The Oil Spill & the Blame Game

May 11

The Oil Spill & the Blame Game

Another round of the blame game is going on…this time it’s the big wigs behind the oil spill in the Gulf…with BP, Transocean and Halliburton pointing fingers at one another before the Senate Energy and Natural Resources Committee hearing today. BP officials pointed to Transocean’s valve, or blowout preventer, that was supposed to cut off the oil after the accident; but it failed. Meanwhile, Transocean blames BP and subcontractor Halliburton, which encased the well in cement. Halliburton is also denying culpability and says the focus should be on Transocean and BP.  Can’t people ‘man up’ and take responsibility? Shame on them all.

Did you know that so far the BP oil leak totals 105,000 barrels based on the eyeball estimate of 5,000 barrels a day? That’s 4.4 million gallons and counting.


  1. Ron Williams /

    You know, the impact that these accidents have on the environment, our food supplies and the birds and other animals caught in the muck and the mire are just the surface of the dire consequences we face. This dependency on oil has gone far enough! The Federal Government, and that means the sitting President (who I, by the way, staunchly support) has to set certain restrictions and impose a most severe fine, if he is to get his message across to these indignant venturists.

    The time has come for us to apply accountability to these culprits and ensure, truly ensure, that these types of disasters become “a thing of the past.”

  2. Mike Smith /

    I fully agree with Ron but what really boggles my mind is that the oil was resting peacefully beneath the sea for 300 million years until we poked a hole in it.

  3. So much for “Drill baby, drill!” Yes, we’ve reached the point in the oil disaster where everyone is busy pointing accusatory fingers at each other. Guess it’s only a matter of time until some BP executive tearfully announces his or her failure to react successfully stems from being abused as a child (isn’t that what Jesse James is offering up these days?). My question is, why didn’t BP already have a solid, verified risk management/disaster plan in place to deploy the instant the accident occurred? I can’t believe that a corporation could operate such a complicated, inherently dangerous endeavor without a vast amount of mitigation plans in the event of a catastrophe. Thus far the containment efforts seems like a bunch of Three Stooges tactics, what with old golf balls, mud, cement, old tires, and whatever else they’ve thrown in the water to attempt to staunch the oil flow. In the meantime, I’m a little incredulous at seeing the ads about the cute little sea otter habitat now open at The Aquarium of the Pacific, sponsored by…wait for it… BP! Talk about irony levels worthy of an O. Henry story.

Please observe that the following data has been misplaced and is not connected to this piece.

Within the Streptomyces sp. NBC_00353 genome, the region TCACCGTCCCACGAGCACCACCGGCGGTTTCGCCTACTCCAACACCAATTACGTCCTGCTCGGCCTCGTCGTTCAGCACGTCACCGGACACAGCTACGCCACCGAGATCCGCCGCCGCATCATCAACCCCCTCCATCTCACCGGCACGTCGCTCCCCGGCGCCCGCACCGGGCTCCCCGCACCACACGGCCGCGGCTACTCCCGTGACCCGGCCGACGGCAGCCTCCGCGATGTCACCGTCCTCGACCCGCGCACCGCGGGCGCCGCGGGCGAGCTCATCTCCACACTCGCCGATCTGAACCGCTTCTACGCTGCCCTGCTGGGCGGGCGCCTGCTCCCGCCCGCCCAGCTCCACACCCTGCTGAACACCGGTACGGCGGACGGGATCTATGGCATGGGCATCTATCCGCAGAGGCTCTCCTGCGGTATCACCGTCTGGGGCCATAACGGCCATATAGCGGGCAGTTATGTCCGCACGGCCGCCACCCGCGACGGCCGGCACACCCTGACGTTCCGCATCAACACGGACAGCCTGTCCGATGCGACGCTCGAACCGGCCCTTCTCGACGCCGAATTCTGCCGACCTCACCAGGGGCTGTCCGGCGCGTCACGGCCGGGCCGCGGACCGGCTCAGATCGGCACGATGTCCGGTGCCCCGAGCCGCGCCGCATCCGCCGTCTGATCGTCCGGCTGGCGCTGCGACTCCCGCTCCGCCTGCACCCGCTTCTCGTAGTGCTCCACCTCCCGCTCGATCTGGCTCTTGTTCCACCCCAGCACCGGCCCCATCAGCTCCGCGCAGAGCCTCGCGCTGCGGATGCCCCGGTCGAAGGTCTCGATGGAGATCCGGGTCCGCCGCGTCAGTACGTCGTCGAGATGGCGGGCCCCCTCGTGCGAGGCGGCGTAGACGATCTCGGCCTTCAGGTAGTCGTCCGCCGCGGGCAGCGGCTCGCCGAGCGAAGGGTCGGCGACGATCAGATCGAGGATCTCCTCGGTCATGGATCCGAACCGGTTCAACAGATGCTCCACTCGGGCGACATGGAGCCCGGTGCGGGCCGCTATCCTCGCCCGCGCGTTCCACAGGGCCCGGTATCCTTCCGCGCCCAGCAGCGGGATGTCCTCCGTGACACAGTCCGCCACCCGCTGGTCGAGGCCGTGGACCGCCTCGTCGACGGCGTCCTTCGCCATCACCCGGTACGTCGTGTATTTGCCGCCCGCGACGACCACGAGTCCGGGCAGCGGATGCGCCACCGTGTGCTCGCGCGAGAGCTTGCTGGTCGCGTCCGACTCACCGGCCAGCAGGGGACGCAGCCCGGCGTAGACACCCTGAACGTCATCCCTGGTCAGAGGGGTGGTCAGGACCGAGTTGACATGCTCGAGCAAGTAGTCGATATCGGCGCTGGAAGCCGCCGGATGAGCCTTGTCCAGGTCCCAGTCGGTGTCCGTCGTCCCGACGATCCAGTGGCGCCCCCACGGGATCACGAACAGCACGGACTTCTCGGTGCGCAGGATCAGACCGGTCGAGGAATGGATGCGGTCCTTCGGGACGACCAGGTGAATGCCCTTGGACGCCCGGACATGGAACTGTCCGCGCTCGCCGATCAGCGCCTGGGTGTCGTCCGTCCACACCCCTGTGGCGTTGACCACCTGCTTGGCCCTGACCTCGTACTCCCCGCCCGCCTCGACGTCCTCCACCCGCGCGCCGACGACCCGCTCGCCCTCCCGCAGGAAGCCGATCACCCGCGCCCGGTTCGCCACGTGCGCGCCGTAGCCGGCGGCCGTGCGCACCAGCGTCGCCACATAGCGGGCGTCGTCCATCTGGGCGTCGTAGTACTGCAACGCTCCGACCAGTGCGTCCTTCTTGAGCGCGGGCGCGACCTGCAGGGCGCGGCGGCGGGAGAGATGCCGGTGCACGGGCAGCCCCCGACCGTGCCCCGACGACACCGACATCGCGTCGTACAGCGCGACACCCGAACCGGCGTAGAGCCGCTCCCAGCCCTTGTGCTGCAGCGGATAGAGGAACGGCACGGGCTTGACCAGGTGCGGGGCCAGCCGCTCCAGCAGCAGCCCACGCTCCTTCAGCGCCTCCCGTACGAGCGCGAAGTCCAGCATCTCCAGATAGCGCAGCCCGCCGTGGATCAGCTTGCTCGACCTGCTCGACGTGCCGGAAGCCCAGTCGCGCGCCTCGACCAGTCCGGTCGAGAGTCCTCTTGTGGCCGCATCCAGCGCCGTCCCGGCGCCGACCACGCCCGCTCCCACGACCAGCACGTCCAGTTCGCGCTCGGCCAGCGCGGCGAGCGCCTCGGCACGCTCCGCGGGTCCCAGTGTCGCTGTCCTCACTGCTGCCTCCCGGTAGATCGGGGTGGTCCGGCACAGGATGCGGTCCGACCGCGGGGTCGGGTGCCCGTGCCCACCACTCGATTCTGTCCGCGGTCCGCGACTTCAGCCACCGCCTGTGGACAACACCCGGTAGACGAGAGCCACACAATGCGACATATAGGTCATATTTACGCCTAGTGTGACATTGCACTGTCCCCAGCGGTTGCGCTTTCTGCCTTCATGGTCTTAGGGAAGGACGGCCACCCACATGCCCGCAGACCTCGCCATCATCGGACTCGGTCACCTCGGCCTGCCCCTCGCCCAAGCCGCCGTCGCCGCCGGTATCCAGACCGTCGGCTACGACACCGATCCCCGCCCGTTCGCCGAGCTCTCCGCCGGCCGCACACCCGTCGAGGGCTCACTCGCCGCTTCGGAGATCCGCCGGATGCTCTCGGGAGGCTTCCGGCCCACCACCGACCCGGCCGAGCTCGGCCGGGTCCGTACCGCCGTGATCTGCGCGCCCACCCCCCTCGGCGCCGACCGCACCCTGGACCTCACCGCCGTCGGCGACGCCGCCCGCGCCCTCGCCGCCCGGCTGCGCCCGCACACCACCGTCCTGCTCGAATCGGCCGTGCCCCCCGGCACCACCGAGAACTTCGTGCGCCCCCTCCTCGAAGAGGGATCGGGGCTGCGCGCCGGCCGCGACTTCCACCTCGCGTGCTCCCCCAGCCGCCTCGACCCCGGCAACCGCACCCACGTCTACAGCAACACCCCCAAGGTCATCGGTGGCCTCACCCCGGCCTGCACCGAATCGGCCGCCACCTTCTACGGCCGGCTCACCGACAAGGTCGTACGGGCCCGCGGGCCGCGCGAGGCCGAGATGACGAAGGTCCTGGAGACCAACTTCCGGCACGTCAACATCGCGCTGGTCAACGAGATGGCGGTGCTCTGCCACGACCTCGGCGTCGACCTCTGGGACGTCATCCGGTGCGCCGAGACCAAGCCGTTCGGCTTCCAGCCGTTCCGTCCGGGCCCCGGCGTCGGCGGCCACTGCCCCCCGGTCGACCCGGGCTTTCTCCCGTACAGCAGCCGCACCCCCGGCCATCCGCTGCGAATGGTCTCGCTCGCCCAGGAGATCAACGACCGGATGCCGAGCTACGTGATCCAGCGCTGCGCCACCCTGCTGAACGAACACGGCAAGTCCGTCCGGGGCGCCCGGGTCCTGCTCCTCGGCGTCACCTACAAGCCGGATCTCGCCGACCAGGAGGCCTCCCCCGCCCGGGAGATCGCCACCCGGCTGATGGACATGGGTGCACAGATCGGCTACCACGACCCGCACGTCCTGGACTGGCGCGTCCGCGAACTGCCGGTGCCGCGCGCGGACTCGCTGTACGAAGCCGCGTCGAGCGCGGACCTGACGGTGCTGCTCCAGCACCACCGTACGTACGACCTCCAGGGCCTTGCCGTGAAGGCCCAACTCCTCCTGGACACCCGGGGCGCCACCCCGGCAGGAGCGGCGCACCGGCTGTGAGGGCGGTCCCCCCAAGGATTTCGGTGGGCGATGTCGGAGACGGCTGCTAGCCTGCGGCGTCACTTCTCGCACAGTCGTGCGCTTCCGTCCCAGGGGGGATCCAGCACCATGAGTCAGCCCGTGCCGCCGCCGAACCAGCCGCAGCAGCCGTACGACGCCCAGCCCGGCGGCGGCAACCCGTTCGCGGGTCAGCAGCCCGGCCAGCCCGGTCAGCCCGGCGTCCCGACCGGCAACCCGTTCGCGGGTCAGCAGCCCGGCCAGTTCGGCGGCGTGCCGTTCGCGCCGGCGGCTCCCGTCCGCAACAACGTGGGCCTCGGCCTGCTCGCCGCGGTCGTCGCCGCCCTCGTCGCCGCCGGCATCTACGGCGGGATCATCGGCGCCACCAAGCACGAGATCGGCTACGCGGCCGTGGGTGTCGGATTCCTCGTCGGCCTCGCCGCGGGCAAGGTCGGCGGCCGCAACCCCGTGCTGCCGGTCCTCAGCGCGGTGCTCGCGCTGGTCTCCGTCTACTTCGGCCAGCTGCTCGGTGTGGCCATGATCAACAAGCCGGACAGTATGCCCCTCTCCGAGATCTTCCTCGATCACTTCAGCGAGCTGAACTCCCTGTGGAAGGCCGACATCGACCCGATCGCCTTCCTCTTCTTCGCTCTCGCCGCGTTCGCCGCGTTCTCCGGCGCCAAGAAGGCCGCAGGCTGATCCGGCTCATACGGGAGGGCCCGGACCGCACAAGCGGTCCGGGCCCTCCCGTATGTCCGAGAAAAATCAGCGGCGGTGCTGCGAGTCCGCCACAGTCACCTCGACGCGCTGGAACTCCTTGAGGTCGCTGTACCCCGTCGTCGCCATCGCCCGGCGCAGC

4. Annie George /

    In response to Denise’s comment questioning why BP didn’t have verified risk management/disaster plan in place…today’s WSJ article covers what Congress calls a “cookie cutter spill response” plan by five of the major oil companies”:

    Rep. Edward Markey (D., Mass.) said a review of oil companies’ response plans found that, like BP PLC, three other companies had made references in plans to protecting walruses, “which have not called the Gulf of Mexico home for three million years.” He added that two other plans “are such dead ringers for BP’s that they list a phone number for the same long-dead expert.”

    Mr. Markey didn’t identify the companies or the deceased expert. He also said the oil companies had spent an average of $20 million a year on research for safety, accident prevention and oil-spill response plans—an amount he called paltry, compared with the $39 billion they had spent over the past three years to explore for oil and gas.

    “The oil companies may think it’s fine to produce carbon copies of their safety plans, but the American people expect and deserve more,” Mr. Markey said.

    He called for significantly raising the cap on oil companies’ legal liability for spills and legislation that would mandate safety requirements for companies that drill offshore.

    Separately, Rep. Henry Waxman (D., Calif.) presented an excerpt of BP’s spill-response plan that is virtually identical to one filed by Exxon Mobil Corp. He said Exxon Mobil, Chevron Corp. Conoco Phillips and Royal Dutch Shell PLC are “no better prepared to deal with a major oil spill than BP” and said the companies had relied on the same company—the Response Group—to write their plans. The Response Group described those plans to congressional investigators as cookie-cutter plans, Mr. Waxman said.

    Senior House Democrats accused oil executives of relying on “cookie cutter” spill-response plans. Stephen Power discusses.

    “When you look at the details, it becomes evident these plans are just paper exercises,” Mr. Waxman said. “BP failed miserably when confronted with a real leak, and Exxon Mobil and the other companies would do no better.”

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